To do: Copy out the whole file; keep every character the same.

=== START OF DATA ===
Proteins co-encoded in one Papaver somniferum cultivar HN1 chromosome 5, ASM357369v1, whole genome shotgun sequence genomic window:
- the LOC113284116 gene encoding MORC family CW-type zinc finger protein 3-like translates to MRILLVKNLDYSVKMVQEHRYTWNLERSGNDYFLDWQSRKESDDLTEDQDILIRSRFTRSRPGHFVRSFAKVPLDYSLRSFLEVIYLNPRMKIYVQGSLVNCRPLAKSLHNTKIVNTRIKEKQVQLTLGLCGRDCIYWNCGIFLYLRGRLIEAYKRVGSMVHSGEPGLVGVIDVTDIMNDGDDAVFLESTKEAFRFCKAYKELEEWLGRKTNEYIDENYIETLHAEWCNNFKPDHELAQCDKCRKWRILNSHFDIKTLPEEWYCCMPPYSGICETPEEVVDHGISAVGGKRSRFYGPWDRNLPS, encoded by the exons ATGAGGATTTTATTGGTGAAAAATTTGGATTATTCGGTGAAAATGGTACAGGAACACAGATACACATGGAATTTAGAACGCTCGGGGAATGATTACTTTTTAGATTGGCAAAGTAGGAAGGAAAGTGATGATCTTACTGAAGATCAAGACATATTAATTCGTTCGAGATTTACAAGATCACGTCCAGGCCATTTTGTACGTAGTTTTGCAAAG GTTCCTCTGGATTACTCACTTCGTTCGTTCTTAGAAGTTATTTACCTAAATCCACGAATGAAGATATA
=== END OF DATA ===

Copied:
Proteins co-encoded in one Papaver somniferum cultivar HN1 chromosome 5, ASM357369v1, whole genome shotgun sequence genomic window:
- the LOC113284116 gene encoding MORC family CW-type zinc finger protein 3-like translates to MRILLVKNLDYSVKMVQEHRYTWNLERSGNDYFLDWQSRKESDDLTEDQDILIRSRFTRSRPGHFVRSFAKVPLDYSLRSFLEVIYLNPRMKIYVQGSLVNCRPLAKSLHNTKIVNTRIKEKQVQLTLGLCGRDCIYWNCGIFLYLRGRLIEAYKRVGSMVHSGEPGLVGVIDVTDIMNDGDDAVFLESTKEAFRFCKAYKELEEWLGRKTNEYIDENYIETLHAEWCNNFKPDHELAQCDKCRKWRILNSHFDIKTLPEEWYCCMPPYSGICETPEEVVDHGISAVGGKRSRFYGPWDRNLPS, encoded by the exons ATGAGGATTTTATTGGTGAAAAATTTGGATTATTCGGTGAAAATGGTACAGGAACACAGATACACATGGAATTTAGAACGCTCGGGGAATGATTACTTTTTAGATTGGCAAAGTAGGAAGGAAAGTGATGATCTTACTGAAGATCAAGACATATTAATTCGTTCGAGATTTACAAGATCACGTCCAGGCCATTTTGTACGTAGTTTTGCAAAG GTTCCTCTGGATTACTCACTTCGTTCGTTCTTAGAAGTTATTTACCTAAATCCACGAATGAAGATATA